Jobless Disappoints

The weekly jobless claims and inflation report this morning sparked a testy exchange on CNBC’s Squawkbox. Claims were up 15,000 to 382,000 from an upward revision (how many times have I typed that?) of 367,000. The PPI, producer price index, which is a measure of inflation, was up a whopping 1.7. It was “expected” to be 1.2 and is a contrast to July’s .3. This prompted reporter Rick Santelli to call it “disturbing.”

Then when Joe Kernan asked liberal shill Steve Liesman a simple question, things got hot.

Noting that we have two more jobs reports before the election, Kernan said, “You see something like this (the rising claims) and you saw the labor participation rate fall – we talked about it earlier – has not necessarily been a lot of job growth, but a lot of people leaving the work force and I’m not saying they do it on purpose or there’s a conspiracy, I’m not saying that today, but how many times can you go back to that well to count on getting under 8% by November – how many times can you go back to that well without having the actual growth? Aren’t we getting close to the point where you can’t keep doing it that way?”

Liesman then said, “I guess there’s a limit to how low it can fall.” He then went on to say, as an explanation, that half the people leaving are retiring and others are coming back to look for jobs. It was hardly addressing the issue and Kernan wasn’t finished with the labor picture.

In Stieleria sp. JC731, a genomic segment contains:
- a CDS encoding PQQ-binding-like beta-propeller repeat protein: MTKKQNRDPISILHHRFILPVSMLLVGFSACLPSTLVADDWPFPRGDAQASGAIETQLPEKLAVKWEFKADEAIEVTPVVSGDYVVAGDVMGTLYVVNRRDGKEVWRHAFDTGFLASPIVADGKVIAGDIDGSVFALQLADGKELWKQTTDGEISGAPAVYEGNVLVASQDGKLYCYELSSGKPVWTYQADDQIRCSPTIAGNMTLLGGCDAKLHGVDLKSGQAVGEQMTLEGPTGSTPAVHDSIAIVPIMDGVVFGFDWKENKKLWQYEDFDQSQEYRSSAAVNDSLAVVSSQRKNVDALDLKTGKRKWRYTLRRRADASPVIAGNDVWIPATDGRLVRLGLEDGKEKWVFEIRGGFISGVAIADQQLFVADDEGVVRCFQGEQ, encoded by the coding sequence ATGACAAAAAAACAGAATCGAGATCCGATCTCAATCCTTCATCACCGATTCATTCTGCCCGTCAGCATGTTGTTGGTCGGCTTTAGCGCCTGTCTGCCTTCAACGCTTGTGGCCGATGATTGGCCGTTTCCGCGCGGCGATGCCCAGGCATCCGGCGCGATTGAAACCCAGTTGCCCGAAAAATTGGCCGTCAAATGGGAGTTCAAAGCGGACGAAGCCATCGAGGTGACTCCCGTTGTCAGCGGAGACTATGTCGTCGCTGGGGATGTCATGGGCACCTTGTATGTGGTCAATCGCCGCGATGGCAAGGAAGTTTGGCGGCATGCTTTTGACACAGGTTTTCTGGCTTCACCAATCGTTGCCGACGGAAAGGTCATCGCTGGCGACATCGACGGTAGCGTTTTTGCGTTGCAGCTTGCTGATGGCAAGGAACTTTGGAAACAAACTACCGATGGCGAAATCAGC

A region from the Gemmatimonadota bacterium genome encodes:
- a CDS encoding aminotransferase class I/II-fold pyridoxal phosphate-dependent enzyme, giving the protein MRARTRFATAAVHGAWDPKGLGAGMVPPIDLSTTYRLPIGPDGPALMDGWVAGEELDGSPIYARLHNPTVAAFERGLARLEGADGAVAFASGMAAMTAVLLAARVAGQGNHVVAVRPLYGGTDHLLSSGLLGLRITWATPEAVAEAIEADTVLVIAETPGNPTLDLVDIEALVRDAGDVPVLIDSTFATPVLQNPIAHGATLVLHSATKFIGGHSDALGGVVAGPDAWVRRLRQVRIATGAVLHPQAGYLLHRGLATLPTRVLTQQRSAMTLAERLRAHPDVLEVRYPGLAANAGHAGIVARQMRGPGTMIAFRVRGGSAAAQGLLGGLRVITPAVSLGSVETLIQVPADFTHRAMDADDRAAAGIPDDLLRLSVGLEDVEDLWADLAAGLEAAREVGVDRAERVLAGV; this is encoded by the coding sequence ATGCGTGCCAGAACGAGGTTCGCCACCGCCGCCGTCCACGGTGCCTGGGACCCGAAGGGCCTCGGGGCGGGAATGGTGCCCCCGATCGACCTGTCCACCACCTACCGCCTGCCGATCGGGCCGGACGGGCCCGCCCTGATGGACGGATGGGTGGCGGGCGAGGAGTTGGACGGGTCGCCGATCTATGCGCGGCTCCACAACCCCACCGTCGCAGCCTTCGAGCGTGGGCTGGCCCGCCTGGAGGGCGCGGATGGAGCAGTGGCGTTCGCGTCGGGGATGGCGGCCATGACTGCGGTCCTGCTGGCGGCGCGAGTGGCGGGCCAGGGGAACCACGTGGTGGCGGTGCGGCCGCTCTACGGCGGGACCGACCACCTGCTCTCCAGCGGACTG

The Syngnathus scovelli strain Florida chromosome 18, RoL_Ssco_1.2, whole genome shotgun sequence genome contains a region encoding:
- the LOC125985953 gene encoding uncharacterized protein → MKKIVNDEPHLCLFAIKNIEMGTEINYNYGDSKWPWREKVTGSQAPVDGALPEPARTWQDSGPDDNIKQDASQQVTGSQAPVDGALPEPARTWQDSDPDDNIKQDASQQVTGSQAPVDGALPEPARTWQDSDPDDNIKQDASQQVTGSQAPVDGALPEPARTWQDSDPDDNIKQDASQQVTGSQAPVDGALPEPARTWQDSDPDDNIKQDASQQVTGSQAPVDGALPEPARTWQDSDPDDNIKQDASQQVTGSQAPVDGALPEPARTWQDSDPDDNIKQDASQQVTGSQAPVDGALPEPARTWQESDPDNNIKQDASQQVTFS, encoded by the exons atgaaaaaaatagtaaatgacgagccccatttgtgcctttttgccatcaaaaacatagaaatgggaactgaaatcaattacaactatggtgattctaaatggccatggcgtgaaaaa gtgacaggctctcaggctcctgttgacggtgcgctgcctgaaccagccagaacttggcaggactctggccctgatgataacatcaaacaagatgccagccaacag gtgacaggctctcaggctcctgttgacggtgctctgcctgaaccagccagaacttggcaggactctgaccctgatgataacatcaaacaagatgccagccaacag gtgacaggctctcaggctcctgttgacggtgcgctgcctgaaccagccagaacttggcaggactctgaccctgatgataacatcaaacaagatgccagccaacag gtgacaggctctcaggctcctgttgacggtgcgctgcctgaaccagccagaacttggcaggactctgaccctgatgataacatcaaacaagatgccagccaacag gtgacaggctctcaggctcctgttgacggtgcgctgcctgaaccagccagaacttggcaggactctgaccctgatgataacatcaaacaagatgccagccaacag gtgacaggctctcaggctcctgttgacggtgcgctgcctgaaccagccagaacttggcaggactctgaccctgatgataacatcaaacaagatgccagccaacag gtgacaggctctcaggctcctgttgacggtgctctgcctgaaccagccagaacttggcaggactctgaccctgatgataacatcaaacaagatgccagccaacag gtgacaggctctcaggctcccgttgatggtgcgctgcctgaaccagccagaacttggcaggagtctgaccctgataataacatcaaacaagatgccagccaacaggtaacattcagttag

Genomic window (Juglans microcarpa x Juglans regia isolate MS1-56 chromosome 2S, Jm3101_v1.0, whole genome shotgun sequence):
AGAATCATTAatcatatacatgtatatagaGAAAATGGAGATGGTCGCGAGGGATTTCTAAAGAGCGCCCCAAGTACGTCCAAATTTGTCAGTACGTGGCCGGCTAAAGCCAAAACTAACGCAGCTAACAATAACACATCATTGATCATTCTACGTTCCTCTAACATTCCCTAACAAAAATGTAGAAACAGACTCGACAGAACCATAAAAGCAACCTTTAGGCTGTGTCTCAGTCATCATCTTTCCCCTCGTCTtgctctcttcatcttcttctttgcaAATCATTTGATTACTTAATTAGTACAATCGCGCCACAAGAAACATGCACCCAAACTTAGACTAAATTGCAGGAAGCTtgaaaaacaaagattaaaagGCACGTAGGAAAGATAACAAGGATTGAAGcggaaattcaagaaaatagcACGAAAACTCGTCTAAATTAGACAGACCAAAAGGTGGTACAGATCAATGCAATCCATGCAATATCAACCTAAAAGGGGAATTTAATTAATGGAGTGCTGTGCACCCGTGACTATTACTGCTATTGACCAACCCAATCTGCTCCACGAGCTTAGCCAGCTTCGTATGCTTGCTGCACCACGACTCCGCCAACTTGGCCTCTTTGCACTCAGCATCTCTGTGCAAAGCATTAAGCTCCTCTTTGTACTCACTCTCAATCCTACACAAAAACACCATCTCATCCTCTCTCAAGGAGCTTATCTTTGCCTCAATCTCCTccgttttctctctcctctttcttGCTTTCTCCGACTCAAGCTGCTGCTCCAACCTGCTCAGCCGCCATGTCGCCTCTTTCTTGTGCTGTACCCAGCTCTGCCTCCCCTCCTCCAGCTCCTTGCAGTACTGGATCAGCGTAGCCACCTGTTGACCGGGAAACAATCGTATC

He turned to Santelli monitoring numbers are the floor of the Chicago Mercantile Exchange. “Rick, what I was talking to Steve about, if you add back all those people, we’re at 11%, if you go back to the former participation rate, if you use U-6 we’re at 14.7%, how long can we keep saying the private sector’s doing fine?”

Santelli: “When you have the head of the Federal Reserve in testimony on Capitol Hill, talking at Jackson Hole, somewhat optimistic about the employment improvement without talking about the drop in the labor force participation rate, I rest my case. Here’s a man that is as well educated as they come, he goes in front and tries to talk us into these notions that are impossible to prove – how his programs are having an effect – which no independent research can back up, but then everybody in the real world is looking at the labor force participation rate – the lowest since 1981 – he talks about how his programs are improving employment, he should be talking about quantitative 2 + 2 = 4. He doesn’t. He’s not wrong, he picks his priorities in a way that he wants to put forth furthering the football and they don’t.”

Liesman then went on to admit “Rick is overstating the case although there is some truth in it.”

I’ll say. No wonder we’re in the economic mess we’re in. It’s all about politics for the liberals and not true economic growth.

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